You can cut your losses with city's free paper shredding
Times Snohomish County Bureau
Mill Creek will host free document shredding from 10 a.m. to 2 p.m. Saturday outside City Hall, 15728 Main St. Fasteners such as staples and paper clips do not need to be removed.
How long to keep your documents
• ATM slips: until confirmation on bank statements.
• Certificates of deposit: four years after the account is closed.
• Check registers: four years.
• Canceled checks: one month, unless for major purchases.
• Bank statements: seven years.
• Charge-account statements: four years, for taxes.
• Vehicle insurance policies: until expired and/or claims are settled.
• Homeowners insurance policies: four years after expiration.
Attention pack rats: If free is your favorite price, then it's time to get rid of those reams of old bank statements, canceled checks, tax records, bills and other papers clogging your storage spaces.
On Saturday, Mill Creek is sponsoring Document Destruction Day, open to the public. Shred-It, a Kent company that destroys Mill Creek's city documents, is donating the use of its industrial shredder.
The contraption, which features 2 ½-foot-wide jaws, travels in a 30-foot truck that will be parked outside City Hall.
Unlike in-home shredders, which typically can chew up 30 pounds of paper an hour, Shred-It's monster can rip through 1,200 to 1,500 pounds in the same time, sales manager Todd Van Cise said.
The city's new mayor, Donna Michelson, said she brainstormed the idea several months ago, after a disappointing turnout for a panel discussion about personal-identity theft. That event, sponsored by the Friends of the Mill Creek Library, attracted only 20 people, she said.
"These guys were so loaded for bear with knowledge. It's so sad that people weren't aware of it," Michelson said. "One of the main things they talked about was, 'If you don't own a shredder, get one.' "
Identity theft is the fastest-growing white-collar crime in the country, and financial experts warn that one in six people may be vulnerable to it.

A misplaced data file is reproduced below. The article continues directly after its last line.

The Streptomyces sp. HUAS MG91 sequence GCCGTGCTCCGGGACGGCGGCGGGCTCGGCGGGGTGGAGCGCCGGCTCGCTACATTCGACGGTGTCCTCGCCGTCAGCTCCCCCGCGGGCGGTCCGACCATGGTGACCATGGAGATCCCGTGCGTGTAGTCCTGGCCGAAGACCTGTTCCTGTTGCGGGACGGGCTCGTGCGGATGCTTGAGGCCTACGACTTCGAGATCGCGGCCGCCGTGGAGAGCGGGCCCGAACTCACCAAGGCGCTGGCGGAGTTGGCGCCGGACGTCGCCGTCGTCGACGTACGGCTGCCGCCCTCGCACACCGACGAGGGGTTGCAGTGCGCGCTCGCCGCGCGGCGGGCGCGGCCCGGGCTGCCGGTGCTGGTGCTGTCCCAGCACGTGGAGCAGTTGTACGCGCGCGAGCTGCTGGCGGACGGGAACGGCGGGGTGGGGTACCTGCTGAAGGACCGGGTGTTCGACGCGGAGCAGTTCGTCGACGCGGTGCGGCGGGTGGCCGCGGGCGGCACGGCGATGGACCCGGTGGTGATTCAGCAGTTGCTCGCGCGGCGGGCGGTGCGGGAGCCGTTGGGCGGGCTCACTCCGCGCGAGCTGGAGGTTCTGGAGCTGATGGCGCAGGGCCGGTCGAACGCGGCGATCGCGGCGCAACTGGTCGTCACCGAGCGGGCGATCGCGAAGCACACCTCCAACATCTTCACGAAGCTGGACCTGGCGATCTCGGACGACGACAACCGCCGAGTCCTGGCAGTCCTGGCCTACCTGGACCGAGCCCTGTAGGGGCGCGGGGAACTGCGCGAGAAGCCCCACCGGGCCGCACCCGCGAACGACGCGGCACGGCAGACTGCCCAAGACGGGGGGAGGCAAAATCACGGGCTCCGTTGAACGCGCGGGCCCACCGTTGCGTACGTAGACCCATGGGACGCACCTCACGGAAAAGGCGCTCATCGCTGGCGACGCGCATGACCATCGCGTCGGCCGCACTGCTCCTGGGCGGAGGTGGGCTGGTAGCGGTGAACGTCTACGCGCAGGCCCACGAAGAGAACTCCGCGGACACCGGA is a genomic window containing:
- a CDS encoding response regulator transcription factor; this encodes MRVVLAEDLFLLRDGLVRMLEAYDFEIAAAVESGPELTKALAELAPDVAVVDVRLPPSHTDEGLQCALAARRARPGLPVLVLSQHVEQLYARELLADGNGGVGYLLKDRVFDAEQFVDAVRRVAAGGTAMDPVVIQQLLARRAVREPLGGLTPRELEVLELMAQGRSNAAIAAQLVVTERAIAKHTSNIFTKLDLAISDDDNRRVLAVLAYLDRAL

"This state is seventh is the nation for identity theft," said Van Cise, who spent eight years in commercial banking. "You're seeing more and more of it. They are going through people's garbage cans looking for your information."
A canceled check, for example, contains enough data to set up automatic checking-account deductions for somebody else's health-club membership, he said. Credit-card offers are a dangerous form of junk mail; thieves can retrieve them from the trash and activate them.
"My daughter gets these: 'You're pre-qualified for $2,000 credit; just call this number and activate it,' " Michelson said. "So don't throw them in your recycling. Shred them."
This is Michelson's second community project. Last May, she organized a household-hazardous-waste collection at City Hall that yielded 28,000 pounds of old electronics, paint, propane tanks and other products.
"I was so excited; it was a huge success," Michelson said.
The mayor has recruited two state representatives, Democrats John Lovick of Mill Creek and Hans Dunshee and Snohomish, to attend Saturday's event. They'll help hand out information about identity theft, she said.
She plans to do some shredding of her own, too, she said.
"I have bags of paid bills I'm afraid to throw away and my Visa bills with receipts attached," Michelson said.
"I don't need to save paid bills for seven years. But it only takes one thing [to ruin your credit], and then you can spend a lot of time trying to straighten out your life."
Diane Brooks: 425-745-7802 or email@example.com
Copyright © 2006 The Seattle Times Company